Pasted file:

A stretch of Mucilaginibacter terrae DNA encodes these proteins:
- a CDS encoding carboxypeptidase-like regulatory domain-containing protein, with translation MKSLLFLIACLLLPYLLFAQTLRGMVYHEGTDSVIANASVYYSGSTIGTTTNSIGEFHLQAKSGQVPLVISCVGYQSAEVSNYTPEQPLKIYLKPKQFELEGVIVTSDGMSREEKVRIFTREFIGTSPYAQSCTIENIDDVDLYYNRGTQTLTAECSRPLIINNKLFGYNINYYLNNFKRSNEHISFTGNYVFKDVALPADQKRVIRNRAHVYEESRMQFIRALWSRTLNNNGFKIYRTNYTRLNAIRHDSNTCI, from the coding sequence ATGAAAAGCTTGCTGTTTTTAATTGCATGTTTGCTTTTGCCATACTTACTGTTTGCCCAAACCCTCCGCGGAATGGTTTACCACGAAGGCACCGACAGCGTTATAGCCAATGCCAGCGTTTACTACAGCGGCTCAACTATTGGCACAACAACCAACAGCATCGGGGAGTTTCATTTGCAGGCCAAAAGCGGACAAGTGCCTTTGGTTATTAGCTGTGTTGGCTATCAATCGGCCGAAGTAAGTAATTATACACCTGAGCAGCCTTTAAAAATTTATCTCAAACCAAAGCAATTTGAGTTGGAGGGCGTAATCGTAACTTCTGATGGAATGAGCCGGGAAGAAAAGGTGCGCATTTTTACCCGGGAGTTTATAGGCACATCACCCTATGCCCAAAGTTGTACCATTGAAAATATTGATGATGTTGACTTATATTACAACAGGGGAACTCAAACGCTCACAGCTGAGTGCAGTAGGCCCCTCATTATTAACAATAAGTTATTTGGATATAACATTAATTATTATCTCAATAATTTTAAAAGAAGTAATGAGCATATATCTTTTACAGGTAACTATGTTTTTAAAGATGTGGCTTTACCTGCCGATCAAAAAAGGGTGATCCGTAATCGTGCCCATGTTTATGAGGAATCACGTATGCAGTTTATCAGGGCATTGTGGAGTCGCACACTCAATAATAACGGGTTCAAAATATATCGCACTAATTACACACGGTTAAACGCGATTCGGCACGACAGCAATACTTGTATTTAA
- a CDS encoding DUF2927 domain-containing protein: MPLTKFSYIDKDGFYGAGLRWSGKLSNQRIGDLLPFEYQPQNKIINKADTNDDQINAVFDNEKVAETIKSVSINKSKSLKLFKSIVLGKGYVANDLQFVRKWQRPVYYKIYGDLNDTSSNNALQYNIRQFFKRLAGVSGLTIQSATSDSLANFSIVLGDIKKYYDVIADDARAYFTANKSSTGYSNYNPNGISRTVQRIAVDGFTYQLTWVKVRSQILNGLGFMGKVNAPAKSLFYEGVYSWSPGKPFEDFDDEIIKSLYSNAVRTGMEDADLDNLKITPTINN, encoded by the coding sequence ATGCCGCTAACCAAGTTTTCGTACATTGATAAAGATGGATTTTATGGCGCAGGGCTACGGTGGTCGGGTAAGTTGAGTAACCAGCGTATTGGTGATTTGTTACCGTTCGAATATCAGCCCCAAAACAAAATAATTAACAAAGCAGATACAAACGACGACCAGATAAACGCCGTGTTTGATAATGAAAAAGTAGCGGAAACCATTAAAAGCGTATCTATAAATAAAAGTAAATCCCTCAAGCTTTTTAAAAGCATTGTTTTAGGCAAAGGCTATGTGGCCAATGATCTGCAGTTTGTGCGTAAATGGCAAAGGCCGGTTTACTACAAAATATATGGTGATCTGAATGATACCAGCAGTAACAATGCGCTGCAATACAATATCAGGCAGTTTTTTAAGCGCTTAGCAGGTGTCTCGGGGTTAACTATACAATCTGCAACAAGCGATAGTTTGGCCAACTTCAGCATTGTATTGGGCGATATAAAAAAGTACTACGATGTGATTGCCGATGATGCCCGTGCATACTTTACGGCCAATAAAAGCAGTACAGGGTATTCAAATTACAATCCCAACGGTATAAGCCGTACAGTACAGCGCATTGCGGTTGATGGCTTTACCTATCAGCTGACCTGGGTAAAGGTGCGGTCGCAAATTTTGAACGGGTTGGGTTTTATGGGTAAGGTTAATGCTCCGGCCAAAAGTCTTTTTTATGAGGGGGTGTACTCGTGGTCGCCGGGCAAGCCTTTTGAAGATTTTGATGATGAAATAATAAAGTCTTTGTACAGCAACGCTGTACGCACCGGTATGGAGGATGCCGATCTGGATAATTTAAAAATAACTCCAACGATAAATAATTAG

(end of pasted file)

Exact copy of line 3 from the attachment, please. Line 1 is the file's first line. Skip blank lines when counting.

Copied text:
- a CDS encoding DUF2927 domain-containing protein: MPLTKFSYIDKDGFYGAGLRWSGKLSNQRIGDLLPFEYQPQNKIINKADTNDDQINAVFDNEKVAETIKSVSINKSKSLKLFKSIVLGKGYVANDLQFVRKWQRPVYYKIYGDLNDTSSNNALQYNIRQFFKRLAGVSGLTIQSATSDSLANFSIVLGDIKKYYDVIADDARAYFTANKSSTGYSNYNPNGISRTVQRIAVDGFTYQLTWVKVRSQILNGLGFMGKVNAPAKSLFYEGVYSWSPGKPFEDFDDEIIKSLYSNAVRTGMEDADLDNLKITPTINN, encoded by the coding sequence ATGCCGCTAACCAAGTTTTCGTACATTGATAAAGATGGATTTTATGGCGCAGGGCTACGGTGGTCGGGTAAGTTGAGTAACCAGCGTATTGGTGATTTGTTACCGTTCGAATATCAGCCCCAAAACAAAATAATTAACAAAGCAGATACAAACGACGACCAGATAAACGCCGTGTTTGATAATGAAAAAGTAGCGGAAACCATTAAAAGCGTATCTATAAATAAAAGTAAATCCCTCAAGCTTTTTAAAAGCATTGTTTTAGGCAAAGGCTATGTGGCCAATGATCTGCAGTTTGTGCGTAAATGGCAAAGGCCGGTTTACTACAAAATATATGGTGATCTGAATGATACCAGCAGTAACAATGCGCTGCAATACAATATCAGGCAGTTTTTTAAGCGCTTAGCAGGTGTCTCGGGGTTAACTATACAATCTGCAACAAGCGATAGTTTGGCCAACTTCAGCATTGTATTGGGCGATATAAAAAAGTACTACGATGTGATTGCCGATGATGCCCGTGCATACTTTACGGCCAATAAAAGCAGTACAGGGTATTCAAATTACAATCCCAACGGTATAAGCCGTACAGTACAGCGCATTGCGGTTGATGGCTTTACCTATCAGCTGACCTGGGTAAAGGTGCGGTCGCAAATTTTGAACGGGTTGGGTTTTATGGGTAAGGTTAATGCTCCGGCCAAAAGTCTTTTTTATGAGGGGGTGTACTCGTGGTCGCCGGGCAAGCCTTTTGAAGATTTTGATGATGAAATAATAAAGTCTTTGTACAGCAACGCTGTACGCACCGGTATGGAGGATGCCGATCTGGATAATTTAAAAATAACTCCAACGATAAATAATTAG